Lieutenant Isaiah Martin Bookman was with the men of Company G, 4th Texas Infantry at Sharpsburg in September 1862. Five months before, on 26 April, then at Yorktown, VA, First Sergeant Bookman had presented a fine horse to their old Colonel, John B. Hood, recently promoted to command of the Brigade. Here’s regimental Chaplain Davis’ narration of that story:

Named Jeff Davis, he was apparently Hood’s favorite horse through the war.

In his 1880 memoirs General Hood wrote of him …

The members of this heroic band [his old Brigade] were possessed of a streak of superstition, as in fact I believe all men to be; and it may here prove of interest to cite an instance thereof. I had a favorite roan horse, named by them “Jeff Davis;” whenever he was in condition I rode him in battle, and, remarkable as it may seem, he generally received the bullets and bore me unscathed. In this battle [at Chickamauga, GA] he was severely wounded on Saturday; the following day, I was forced to resort to a valuable mare in my possession, and late in the afternoon was shot from the saddle. At Gettysburg I had been unable to mount him on the field, in consequence of lameness; in this engagement I had also been shot from the saddle. Thus the belief among the men became nigh general that, when mounted on old Jeff, the bullets could not find me. This spirited and fear-less animal performed his duty throughout the war, and after which he received tender care from General [John Robertson] Jefferson [1804-1888] and family of Seguin, Texas, until death, when he was buried with appropriate honors.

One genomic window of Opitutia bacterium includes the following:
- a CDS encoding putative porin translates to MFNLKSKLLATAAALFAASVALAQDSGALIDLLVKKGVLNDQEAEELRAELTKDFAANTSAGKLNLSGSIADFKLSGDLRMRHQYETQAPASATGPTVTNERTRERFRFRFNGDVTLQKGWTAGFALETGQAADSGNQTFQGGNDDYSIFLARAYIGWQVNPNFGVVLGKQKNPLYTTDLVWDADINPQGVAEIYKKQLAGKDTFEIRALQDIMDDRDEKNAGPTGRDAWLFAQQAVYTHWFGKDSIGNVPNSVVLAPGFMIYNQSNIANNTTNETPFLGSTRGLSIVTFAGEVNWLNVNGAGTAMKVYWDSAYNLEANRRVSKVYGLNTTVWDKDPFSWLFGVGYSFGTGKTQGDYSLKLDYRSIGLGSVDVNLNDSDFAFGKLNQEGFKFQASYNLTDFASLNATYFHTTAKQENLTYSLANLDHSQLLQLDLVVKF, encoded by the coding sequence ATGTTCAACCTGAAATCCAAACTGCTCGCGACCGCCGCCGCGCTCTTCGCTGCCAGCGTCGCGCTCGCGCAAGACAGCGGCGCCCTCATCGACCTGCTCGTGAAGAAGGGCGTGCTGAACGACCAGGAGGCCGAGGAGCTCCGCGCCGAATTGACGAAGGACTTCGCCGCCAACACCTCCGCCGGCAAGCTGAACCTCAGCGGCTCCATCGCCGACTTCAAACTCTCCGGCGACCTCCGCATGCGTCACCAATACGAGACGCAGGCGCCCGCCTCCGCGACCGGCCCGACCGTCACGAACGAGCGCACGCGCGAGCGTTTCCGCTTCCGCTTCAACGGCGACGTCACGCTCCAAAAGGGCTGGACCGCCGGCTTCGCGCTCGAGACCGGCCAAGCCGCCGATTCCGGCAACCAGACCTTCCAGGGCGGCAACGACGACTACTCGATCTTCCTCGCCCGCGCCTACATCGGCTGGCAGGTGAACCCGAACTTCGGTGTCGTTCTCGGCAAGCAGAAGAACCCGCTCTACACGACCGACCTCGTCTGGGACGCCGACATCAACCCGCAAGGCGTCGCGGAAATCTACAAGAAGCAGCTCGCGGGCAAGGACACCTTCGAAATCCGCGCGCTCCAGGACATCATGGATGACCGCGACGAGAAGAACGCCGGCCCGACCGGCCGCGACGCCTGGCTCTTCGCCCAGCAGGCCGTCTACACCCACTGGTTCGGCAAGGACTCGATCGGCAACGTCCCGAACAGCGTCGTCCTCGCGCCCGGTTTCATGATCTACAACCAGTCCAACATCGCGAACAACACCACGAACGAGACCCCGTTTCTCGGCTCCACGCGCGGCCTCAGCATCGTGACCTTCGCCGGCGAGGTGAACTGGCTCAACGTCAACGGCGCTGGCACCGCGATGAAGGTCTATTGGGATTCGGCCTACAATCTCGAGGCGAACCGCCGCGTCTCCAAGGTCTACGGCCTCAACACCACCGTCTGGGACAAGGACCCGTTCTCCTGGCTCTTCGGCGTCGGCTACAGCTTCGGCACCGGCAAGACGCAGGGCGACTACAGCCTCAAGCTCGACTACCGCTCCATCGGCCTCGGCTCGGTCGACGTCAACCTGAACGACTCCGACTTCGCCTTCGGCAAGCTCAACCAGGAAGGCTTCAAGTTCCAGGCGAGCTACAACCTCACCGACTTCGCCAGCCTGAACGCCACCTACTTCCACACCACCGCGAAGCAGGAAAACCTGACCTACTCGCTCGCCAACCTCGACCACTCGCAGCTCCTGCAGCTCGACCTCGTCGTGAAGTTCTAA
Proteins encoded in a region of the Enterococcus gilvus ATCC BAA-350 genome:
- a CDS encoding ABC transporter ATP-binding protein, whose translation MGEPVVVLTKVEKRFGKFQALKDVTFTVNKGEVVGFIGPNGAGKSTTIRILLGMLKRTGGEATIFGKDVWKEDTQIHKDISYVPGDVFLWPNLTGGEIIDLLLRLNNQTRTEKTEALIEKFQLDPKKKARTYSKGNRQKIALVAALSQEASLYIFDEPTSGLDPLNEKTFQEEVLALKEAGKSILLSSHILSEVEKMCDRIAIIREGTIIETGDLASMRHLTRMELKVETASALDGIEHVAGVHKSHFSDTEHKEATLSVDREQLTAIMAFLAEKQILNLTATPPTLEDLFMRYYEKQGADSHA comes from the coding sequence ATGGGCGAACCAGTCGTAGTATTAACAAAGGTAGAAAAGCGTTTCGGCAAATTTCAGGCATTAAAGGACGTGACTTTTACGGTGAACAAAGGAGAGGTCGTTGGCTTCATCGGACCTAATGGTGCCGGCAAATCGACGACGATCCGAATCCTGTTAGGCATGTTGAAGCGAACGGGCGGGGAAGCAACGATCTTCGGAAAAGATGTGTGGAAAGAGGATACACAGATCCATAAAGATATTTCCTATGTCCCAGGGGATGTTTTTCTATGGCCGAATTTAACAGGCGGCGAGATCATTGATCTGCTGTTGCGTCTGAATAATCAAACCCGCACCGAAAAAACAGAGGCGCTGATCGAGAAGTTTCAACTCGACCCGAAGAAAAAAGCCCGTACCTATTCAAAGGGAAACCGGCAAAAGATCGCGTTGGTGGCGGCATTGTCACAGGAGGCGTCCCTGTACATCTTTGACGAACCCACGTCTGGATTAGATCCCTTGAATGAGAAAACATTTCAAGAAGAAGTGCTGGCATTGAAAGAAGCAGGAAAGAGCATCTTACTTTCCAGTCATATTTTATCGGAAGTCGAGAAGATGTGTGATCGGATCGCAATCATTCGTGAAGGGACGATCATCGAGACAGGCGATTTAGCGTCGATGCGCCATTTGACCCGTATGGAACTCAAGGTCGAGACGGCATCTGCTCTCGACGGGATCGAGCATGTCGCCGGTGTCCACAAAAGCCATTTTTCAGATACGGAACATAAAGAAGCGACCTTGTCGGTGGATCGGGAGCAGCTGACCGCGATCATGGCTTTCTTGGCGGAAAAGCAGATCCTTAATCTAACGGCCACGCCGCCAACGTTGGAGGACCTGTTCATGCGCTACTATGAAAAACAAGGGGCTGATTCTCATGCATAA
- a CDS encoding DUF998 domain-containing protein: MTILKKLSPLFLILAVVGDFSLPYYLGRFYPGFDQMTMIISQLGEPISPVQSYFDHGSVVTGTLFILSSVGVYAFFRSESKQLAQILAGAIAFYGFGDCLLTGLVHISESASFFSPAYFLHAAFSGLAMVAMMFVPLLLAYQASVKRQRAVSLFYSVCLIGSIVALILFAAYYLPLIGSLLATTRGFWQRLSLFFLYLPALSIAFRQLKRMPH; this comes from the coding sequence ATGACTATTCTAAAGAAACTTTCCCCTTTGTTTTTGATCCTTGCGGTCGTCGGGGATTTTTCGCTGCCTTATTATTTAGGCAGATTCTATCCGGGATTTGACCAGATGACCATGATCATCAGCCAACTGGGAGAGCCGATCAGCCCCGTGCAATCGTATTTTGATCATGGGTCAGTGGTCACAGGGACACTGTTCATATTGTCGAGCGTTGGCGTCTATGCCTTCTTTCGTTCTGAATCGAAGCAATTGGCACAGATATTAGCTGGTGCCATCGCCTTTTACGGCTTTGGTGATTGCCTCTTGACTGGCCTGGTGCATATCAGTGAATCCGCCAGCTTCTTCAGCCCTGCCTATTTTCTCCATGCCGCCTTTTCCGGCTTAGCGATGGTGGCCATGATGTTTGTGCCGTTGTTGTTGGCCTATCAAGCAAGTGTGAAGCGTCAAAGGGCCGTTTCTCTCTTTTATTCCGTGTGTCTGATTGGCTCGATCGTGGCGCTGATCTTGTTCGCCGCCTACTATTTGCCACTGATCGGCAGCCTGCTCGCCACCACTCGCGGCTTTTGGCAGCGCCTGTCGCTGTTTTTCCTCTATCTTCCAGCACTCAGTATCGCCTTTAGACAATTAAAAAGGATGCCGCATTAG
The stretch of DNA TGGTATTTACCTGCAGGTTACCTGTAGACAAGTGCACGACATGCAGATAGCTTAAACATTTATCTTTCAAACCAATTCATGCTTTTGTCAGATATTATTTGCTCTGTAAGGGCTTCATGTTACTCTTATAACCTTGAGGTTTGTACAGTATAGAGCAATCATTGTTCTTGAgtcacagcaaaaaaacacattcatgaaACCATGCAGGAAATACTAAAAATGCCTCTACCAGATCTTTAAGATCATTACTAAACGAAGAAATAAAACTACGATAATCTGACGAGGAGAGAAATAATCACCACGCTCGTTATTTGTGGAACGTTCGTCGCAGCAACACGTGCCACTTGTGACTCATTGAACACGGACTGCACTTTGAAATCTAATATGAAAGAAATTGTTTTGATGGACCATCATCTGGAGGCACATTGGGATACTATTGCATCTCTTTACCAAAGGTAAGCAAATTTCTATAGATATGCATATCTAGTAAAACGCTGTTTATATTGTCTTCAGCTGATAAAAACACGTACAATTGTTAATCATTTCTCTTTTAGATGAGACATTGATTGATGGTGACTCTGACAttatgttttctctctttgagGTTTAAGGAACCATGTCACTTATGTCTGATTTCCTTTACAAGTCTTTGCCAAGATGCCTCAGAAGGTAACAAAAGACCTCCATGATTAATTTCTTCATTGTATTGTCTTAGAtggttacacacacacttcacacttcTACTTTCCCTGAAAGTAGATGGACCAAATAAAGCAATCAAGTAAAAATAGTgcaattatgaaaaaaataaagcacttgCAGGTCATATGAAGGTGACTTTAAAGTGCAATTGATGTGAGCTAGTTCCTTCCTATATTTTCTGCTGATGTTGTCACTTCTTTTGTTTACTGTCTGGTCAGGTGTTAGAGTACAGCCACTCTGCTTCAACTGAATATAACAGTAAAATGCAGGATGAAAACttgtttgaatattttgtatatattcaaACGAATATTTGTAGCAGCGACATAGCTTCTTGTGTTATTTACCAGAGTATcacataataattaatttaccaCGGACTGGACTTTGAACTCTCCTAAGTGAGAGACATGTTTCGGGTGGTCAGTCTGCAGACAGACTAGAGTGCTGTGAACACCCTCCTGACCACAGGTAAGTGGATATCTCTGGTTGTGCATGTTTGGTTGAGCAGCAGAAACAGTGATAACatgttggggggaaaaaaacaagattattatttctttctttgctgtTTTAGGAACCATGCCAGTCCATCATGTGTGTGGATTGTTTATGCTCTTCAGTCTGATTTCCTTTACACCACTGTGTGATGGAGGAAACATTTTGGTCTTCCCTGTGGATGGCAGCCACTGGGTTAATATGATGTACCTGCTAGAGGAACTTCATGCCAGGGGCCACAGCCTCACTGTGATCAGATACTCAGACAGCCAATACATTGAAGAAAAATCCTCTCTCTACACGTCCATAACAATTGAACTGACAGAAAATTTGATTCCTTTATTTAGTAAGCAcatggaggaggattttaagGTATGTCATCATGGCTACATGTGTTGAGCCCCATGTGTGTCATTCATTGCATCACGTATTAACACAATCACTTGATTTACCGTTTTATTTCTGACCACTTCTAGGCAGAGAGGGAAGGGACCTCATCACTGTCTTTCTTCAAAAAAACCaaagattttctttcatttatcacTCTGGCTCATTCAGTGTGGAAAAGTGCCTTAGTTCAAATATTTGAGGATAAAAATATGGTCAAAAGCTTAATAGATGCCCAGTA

Lieutenant Bookman, known as Bob for reasons lost, did not survive the war – he was killed in that same Saturday action where the General’s horse was hit, at Chickamauga on 19 September 1863.


The page clips above are from the Rev. Nicholas A. Davis’s The Campaign from Texas to Maryland (1863), online from the Hathi Trust.

John Bell Hood’s “military autobiography” is Advance and Retreat: Personal Experiences in the United States and Confederate Armies (1880); it’s online from the Internet Archive.

I’ve not found a contemporary illustration of Hood on Jeff Davis. The picture here is part of the painting Give us Hood by Don Troiani (via Facebook, 2015), and portrays the General rejoining his command at Sharpsburg after being in arrest on the march, riding a roan, presumably Jeff Davis.

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